Of course, I was being a wise-ass motherfucker by saying I admired his orange pig wig, but I’d learned from my mother’s beatings, and from the tough acting kids at school who spat on me and had wax inside their flat shiny ears, that given the choice between a subtly delivered wise-ass compliment and none at all, the insecure among us would always ignore the sarcasm and accept the compliment as a gift.

The tall, skinny man twitched his head from left to right, the way a spastic entertains an uncontrollable tic. He pushed his polyester shirt down deep into his permanent-press slacks, scratched his balls while he was down there, smelled the fingers he pulled out and turned toward the Buzzcut Emporium’s door.

And by force of habit I listened to the doorjamb bell tinkle.

“Climb aboard, kid. Mind if I call you kid?” said Jimmie the barber. He placed a padded board across the swivel chair’s arms. I shrugged my shoulders in answer to his question, wiggled my ass into position, and wished I wasn’t short like my dad.

“Please. Can you give me a flat top? Leave it longer right up front?” I said.

“Flat tops are for real hair, not for what God gave you. You got nigger’s wool. Only one way I can try to fix it,” he said. Then he grabbed the electric razor and I listened to it hum like an attacking squadron of green-head houseflies.

“My dad told me I don’t have to get a buzz cut this time.” I heard the pleading whine inside my voice and hated myself for begging this bastard.

“Your dad’s the little guy who works the switch house down the way, isn’t he?”

“He works hard,” I said.

“Not hard enough at controlling his wife. But look, kid, you don’t want to go through this life looking like a woolly headed licorice baby, so just let me do my job. The only reason I took you in here was because Johnnie called me from over at the Trattoria and said you had potential in spite of your looks.”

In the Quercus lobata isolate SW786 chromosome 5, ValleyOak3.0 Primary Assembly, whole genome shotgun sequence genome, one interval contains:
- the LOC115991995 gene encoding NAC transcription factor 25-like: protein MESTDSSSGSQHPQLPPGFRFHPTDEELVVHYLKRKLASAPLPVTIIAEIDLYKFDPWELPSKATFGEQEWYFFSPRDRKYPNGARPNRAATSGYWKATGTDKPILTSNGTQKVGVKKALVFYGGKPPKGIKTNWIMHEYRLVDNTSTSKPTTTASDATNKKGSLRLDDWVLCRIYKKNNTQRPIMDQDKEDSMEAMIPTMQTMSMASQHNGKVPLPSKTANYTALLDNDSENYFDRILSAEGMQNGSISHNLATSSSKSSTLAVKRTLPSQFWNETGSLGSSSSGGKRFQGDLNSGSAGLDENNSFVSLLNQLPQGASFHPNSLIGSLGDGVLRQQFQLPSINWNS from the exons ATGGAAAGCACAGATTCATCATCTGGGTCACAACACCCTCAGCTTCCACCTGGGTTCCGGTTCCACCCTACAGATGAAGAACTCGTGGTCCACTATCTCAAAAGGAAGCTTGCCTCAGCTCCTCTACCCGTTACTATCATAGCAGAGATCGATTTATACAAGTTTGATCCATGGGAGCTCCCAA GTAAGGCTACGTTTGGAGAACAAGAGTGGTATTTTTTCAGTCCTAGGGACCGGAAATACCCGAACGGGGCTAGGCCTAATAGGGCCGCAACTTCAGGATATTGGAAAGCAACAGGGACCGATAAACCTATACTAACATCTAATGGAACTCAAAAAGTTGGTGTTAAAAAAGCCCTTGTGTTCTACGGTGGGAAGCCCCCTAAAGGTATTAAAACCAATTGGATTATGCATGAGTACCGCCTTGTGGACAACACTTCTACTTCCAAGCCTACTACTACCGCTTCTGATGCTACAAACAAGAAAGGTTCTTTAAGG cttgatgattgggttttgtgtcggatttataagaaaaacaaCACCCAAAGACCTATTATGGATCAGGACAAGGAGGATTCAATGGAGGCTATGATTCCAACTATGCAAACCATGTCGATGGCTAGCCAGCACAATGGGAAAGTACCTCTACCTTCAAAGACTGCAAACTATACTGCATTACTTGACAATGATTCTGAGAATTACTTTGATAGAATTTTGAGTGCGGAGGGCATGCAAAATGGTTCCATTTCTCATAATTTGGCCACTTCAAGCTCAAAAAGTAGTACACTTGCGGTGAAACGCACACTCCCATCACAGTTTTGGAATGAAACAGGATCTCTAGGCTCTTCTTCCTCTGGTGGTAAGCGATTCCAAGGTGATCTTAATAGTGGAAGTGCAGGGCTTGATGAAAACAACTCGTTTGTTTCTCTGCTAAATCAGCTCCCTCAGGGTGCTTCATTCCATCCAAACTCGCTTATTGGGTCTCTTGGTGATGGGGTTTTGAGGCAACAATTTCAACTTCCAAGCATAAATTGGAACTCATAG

“You know Johnnie Rebello?” I said.

“Like a man knows his brother, cause that’s what we are. I’m Jimmie Rebello, but most guys call me Jimmie The Razor. You’re still a young punk, though, so just keep calling me sir.”

“Yes, sir, Mr. Rebello,” I said as I watched my nigger’s wool fall to the black-and-white tile floor.

“Johnnie says you’re an author. That the way it is?”

“I write stories, but so far no one wants to publish them.”

“Well, what do you write about, kid?”

“Melancholy dead guys who live in Happyland. About them and about everything else.”

I thought about how if I ever wrote this barber shop into a story I’d have to change all the characters’ names, because no one would believe that they all ended with the same sound. Johnnie, Jimmie, Bernie, Harry. Then again, I thought, life was odd and so were my stories, so maybe I’d leave well enough alone.

“That might be your problem, kid. Trust me on this. Dead guys can be melancholy, but not here in Happyland.”

“Your brother, Mr. Johnnie, told me the same thing.”

“Must have heard it from me. We talk a lot. On the telephone, that is. I can’t convince him he should leave his favorite corner booth, walk across the parking lot and visit me here. He tells me that exercise is for fools who think they’ll live forever. Sometimes I think he’s got a point.”

“Mr. Johnnie is a wise man.”

“So I eat free of charge at the Trattoria once a month, and in return I give him a haircut to match his restaurant’s decor.”

“Like I said, Mr. Johnnie is a –”